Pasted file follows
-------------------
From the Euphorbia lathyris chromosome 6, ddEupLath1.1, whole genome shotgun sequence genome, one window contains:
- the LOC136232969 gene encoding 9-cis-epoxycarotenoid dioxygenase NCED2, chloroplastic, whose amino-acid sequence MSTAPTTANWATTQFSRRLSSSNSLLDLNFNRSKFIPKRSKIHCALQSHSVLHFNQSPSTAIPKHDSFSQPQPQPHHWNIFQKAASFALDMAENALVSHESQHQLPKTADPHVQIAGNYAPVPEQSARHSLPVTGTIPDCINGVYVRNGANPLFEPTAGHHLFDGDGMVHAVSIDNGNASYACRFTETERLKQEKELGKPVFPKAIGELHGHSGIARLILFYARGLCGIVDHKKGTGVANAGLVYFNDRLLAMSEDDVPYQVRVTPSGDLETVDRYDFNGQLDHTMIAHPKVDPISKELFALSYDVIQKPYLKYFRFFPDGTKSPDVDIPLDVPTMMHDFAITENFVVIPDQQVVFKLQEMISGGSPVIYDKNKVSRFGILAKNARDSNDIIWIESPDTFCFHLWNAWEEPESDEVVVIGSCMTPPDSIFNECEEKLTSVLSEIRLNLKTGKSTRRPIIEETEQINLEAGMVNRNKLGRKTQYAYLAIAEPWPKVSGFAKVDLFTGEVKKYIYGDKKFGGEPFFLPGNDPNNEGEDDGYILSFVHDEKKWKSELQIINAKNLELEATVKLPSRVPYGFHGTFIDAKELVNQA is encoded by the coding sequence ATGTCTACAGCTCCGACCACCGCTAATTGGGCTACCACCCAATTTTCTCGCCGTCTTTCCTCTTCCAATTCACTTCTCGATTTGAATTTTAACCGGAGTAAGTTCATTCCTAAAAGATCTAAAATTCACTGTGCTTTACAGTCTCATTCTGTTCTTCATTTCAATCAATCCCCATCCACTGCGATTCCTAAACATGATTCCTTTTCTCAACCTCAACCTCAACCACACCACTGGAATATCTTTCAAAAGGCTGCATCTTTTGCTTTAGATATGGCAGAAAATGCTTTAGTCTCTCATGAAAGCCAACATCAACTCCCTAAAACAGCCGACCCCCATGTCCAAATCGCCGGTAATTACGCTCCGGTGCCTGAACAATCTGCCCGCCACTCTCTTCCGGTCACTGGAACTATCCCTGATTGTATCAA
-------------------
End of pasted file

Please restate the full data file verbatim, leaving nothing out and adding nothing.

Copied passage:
From the Euphorbia lathyris chromosome 6, ddEupLath1.1, whole genome shotgun sequence genome, one window contains:
- the LOC136232969 gene encoding 9-cis-epoxycarotenoid dioxygenase NCED2, chloroplastic, whose amino-acid sequence MSTAPTTANWATTQFSRRLSSSNSLLDLNFNRSKFIPKRSKIHCALQSHSVLHFNQSPSTAIPKHDSFSQPQPQPHHWNIFQKAASFALDMAENALVSHESQHQLPKTADPHVQIAGNYAPVPEQSARHSLPVTGTIPDCINGVYVRNGANPLFEPTAGHHLFDGDGMVHAVSIDNGNASYACRFTETERLKQEKELGKPVFPKAIGELHGHSGIARLILFYARGLCGIVDHKKGTGVANAGLVYFNDRLLAMSEDDVPYQVRVTPSGDLETVDRYDFNGQLDHTMIAHPKVDPISKELFALSYDVIQKPYLKYFRFFPDGTKSPDVDIPLDVPTMMHDFAITENFVVIPDQQVVFKLQEMISGGSPVIYDKNKVSRFGILAKNARDSNDIIWIESPDTFCFHLWNAWEEPESDEVVVIGSCMTPPDSIFNECEEKLTSVLSEIRLNLKTGKSTRRPIIEETEQINLEAGMVNRNKLGRKTQYAYLAIAEPWPKVSGFAKVDLFTGEVKKYIYGDKKFGGEPFFLPGNDPNNEGEDDGYILSFVHDEKKWKSELQIINAKNLELEATVKLPSRVPYGFHGTFIDAKELVNQA is encoded by the coding sequence ATGTCTACAGCTCCGACCACCGCTAATTGGGCTACCACCCAATTTTCTCGCCGTCTTTCCTCTTCCAATTCACTTCTCGATTTGAATTTTAACCGGAGTAAGTTCATTCCTAAAAGATCTAAAATTCACTGTGCTTTACAGTCTCATTCTGTTCTTCATTTCAATCAATCCCCATCCACTGCGATTCCTAAACATGATTCCTTTTCTCAACCTCAACCTCAACCACACCACTGGAATATCTTTCAAAAGGCTGCATCTTTTGCTTTAGATATGGCAGAAAATGCTTTAGTCTCTCATGAAAGCCAACATCAACTCCCTAAAACAGCCGACCCCCATGTCCAAATCGCCGGTAATTACGCTCCGGTGCCTGAACAATCTGCCCGCCACTCTCTTCCGGTCACTGGAACTATCCCTGATTGTATCAA